The Los Angeles Times has convincingly endorsed Hillary Clinton for president, and this particular section cuts to the chase:
As all the world knows, Clinton would be the first woman elected president of the United States. That would be a joyous, long-awaited, landmark moment in American history after centuries of discrimination and second-class status for half the population. But the real reason to support her is that she is the Democratic candidate most likely to get the job done.
Compared to the intoxicating altruism of the Sanders’ campaign, Clinton’s candidacy might seem unexciting. But nominating a candidate for president is, or ought to be, serious business. As Obama himself likely would admit after almost eight years in the White House, there is more to being president than grand promises, whether they are about “hope and change” or a political revolution. We admire Bernie Sanders’ passion for progress and equality, but our endorsement goes to the candidate who is more likely to translate ideals into action.The Times goes into further detail about why Sanders did not win their endorsement, and their criticisms are familiar and (in my opinion) hard to argue with:
Yet even though he has proved a far more formidable challenger than we — or Clinton — expected, Sanders lacks the experience and broad understanding of domestic and (especially) foreign policy that the former secretary of state would bring to the presidency. Although Sanders has tapped into very real and widespread anxieties about economic inequality, deindustrialization and stagnant economic growth, his prescriptions are too often simplistic, more costly than he would have us believe and unlikely to come to pass.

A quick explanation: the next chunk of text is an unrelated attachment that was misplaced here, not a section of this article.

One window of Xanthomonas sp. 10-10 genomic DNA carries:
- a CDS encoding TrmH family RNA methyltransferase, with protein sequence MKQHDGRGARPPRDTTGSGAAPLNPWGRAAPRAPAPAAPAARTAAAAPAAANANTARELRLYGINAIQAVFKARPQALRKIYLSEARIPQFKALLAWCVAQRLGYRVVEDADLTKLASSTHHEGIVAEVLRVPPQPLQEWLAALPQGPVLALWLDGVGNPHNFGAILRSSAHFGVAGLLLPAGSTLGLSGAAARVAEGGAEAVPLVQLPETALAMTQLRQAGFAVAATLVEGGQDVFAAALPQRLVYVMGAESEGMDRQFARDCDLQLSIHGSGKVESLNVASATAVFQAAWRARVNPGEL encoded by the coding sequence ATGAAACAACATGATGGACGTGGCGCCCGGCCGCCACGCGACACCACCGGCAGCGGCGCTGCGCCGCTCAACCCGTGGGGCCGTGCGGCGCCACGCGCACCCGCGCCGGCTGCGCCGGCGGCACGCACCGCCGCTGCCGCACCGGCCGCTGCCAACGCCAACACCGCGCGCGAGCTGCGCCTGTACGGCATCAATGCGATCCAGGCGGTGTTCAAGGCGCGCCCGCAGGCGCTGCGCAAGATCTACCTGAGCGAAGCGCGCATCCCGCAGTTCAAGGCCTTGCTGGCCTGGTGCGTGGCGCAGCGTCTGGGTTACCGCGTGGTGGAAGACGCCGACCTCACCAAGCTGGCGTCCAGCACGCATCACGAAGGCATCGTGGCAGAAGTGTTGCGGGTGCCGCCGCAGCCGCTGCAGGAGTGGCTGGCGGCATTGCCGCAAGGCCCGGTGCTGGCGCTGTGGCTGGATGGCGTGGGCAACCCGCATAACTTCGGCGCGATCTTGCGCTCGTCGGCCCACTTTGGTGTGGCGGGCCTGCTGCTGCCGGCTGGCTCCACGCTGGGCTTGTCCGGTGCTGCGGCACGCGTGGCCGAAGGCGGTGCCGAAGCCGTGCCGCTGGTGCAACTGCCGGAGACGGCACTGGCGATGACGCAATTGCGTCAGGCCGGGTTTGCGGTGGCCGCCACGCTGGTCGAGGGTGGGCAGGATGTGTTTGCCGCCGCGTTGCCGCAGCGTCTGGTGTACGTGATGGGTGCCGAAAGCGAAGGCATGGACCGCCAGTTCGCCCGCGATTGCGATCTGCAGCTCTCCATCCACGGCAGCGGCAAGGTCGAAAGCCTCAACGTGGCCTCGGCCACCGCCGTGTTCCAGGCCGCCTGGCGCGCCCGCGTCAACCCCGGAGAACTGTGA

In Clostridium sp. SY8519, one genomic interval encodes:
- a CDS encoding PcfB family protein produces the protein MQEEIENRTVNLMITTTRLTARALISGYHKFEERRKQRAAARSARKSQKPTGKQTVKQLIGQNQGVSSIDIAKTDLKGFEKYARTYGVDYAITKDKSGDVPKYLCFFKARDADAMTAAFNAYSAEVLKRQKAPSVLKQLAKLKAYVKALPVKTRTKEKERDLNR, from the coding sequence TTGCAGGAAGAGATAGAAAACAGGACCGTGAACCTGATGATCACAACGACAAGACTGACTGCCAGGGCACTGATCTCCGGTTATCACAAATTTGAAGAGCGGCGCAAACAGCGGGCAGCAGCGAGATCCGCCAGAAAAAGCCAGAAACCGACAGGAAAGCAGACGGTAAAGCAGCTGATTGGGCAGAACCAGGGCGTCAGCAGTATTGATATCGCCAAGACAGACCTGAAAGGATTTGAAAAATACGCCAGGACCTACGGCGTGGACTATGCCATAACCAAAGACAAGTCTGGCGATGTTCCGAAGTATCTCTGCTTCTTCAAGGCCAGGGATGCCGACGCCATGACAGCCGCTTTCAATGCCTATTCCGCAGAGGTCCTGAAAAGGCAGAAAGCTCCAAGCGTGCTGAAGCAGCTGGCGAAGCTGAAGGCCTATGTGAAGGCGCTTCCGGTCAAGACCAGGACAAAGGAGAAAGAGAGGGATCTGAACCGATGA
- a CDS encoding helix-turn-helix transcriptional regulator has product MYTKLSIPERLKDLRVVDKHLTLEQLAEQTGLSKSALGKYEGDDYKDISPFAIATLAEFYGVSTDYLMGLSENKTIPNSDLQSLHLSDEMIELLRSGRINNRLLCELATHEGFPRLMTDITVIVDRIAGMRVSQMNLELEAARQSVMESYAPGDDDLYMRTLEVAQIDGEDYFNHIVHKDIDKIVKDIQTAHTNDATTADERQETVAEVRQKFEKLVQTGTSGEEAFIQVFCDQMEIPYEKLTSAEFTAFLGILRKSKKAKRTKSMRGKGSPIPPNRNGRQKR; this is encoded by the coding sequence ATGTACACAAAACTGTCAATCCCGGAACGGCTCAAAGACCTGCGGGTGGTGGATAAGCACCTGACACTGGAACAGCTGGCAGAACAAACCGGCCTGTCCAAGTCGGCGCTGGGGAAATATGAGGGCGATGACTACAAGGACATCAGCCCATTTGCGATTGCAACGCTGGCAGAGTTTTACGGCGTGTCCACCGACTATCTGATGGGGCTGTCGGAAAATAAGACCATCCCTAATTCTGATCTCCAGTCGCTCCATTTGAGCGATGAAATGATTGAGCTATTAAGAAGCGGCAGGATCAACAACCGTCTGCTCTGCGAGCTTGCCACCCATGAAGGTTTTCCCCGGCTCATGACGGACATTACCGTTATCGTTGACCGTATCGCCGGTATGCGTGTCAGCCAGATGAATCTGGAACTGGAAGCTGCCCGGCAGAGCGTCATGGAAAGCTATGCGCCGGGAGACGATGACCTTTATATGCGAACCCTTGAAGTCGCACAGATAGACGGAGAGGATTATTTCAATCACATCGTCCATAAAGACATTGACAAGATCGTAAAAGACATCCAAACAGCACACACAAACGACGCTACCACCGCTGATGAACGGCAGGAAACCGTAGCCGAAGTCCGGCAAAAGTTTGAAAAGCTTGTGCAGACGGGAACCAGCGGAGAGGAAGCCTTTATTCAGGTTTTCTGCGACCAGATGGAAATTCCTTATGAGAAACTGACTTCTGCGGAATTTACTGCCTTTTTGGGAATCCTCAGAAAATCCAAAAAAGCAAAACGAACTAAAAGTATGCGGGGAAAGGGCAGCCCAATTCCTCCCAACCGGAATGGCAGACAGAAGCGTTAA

The Vermont senator has made the race more substantive and has forced his opponent to address issues that might otherwise have gone undiscussed, but in the end he has offered little reason to believe that he would be able to enlist recalcitrant Republicans in Congress in accomplishing his priorities. Rather, he told the editorial board of the Los Angeles Times, he would say to Senate Republican leader Mitch McConnell: “Hey, Mitch, look out the window. There’s a million young people out there now. And they’re following politics in a way they didn’t before. If you want to vote against this legislation, go for it. But you and some of your friends will not have your seats next election.” If only it were that simple.In contrast to the unreservedly glowing endorsement Clinton from Rolling Stone (still my favorite of 2016), there are plenty of annoying "buts" to be found here. Still, they make clear that her positives far outweigh their other concerns in the end:
Clinton may seem inauthentic to some or to lack that drink-a-beer-with-me quality that voters often look for in a candidate. But she has a grasp of the complexities of government and policy that is unmatched by any of the other candidates who ran for president this year — or by most candidates in most years. She is sober and thoughtful, in possession not just of the facts she needs to make her arguments but of a depth of experience that undergirds her decisions. These qualities are reassuring in juxtaposition to a primary opponent who does not offer, at the end of the day, a serious alternative and, and a likely opponent in the general election who is unprepared, unsuited for the job and dangerous.Hillary doesn't exactly need an assist in California, as she'll likely win there and cross the nomination finish line that evening no matter what, but this endorsement from one of the most influential papers in the country is a valuable boost nonetheless.
From her early days as a children’s rights advocate to her role as an activist first lady in pressing for healthcare reform to her public service in the Senate and as secretary of State, Clinton has demonstrated a steely persistence and a keen intellect. She and Sanders agree on many broad goals, including expanding healthcare, regulating the financial sector and reducing America’s reliance on fossil fuels. But where Sanders offers audacious, utopian solutions, Clinton adopts a more incremental approach that has a better chance of success during a time of divided government and political dysfunction when negotiation and compromise will be more important than ever.
Listen to a portion of Clinton's conversation with the Times editorial board below.